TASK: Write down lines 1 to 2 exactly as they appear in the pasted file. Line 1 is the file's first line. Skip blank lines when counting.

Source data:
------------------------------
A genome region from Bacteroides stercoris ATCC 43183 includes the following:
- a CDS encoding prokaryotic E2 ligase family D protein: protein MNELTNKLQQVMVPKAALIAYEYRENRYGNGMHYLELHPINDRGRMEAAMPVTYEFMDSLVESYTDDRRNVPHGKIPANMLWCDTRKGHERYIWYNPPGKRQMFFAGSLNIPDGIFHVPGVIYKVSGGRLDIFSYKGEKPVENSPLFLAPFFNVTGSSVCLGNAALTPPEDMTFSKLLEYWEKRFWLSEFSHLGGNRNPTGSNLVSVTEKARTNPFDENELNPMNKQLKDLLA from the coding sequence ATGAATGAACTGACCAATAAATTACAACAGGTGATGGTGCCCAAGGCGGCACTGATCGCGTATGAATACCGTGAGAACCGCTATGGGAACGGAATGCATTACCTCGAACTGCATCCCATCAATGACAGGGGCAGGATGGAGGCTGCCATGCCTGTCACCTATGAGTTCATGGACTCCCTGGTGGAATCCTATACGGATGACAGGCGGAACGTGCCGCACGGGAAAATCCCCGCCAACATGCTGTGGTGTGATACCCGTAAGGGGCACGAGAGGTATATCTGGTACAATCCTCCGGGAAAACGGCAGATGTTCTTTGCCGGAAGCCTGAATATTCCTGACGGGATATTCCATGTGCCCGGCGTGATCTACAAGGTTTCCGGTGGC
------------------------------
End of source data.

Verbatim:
A genome region from Bacteroides stercoris ATCC 43183 includes the following:
- a CDS encoding prokaryotic E2 ligase family D protein: protein MNELTNKLQQVMVPKAALIAYEYRENRYGNGMHYLELHPINDRGRMEAAMPVTYEFMDSLVESYTDDRRNVPHGKIPANMLWCDTRKGHERYIWYNPPGKRQMFFAGSLNIPDGIFHVPGVIYKVSGGRLDIFSYKGEKPVENSPLFLAPFFNVTGSSVCLGNAALTPPEDMTFSKLLEYWEKRFWLSEFSHLGGNRNPTGSNLVSVTEKARTNPFDENELNPMNKQLKDLLA from the coding sequence ATGAATGAACTGACCAATAAATTACAACAGGTGATGGTGCCCAAGGCGGCACTGATCGCGTATGAATACCGTGAGAACCGCTATGGGAACGGAATGCATTACCTCGAACTGCATCCCATCAATGACAGGGGCAGGATGGAGGCTGCCATGCCTGTCACCTATGAGTTCATGGACTCCCTGGTGGAATCCTATACGGATGACAGGCGGAACGTGCCGCACGGGAAAATCCCCGCCAACATGCTGTGGTGTGATACCCGTAAGGGGCACGAGAGGTATATCTGGTACAATCCTCCGGGAAAACGGCAGATGTTCTTTGCCGGAAGCCTGAATATTCCTGACGGGATATTCCATGTGCCCGGCGTGATCTACAAGGTTTCCGGTGGC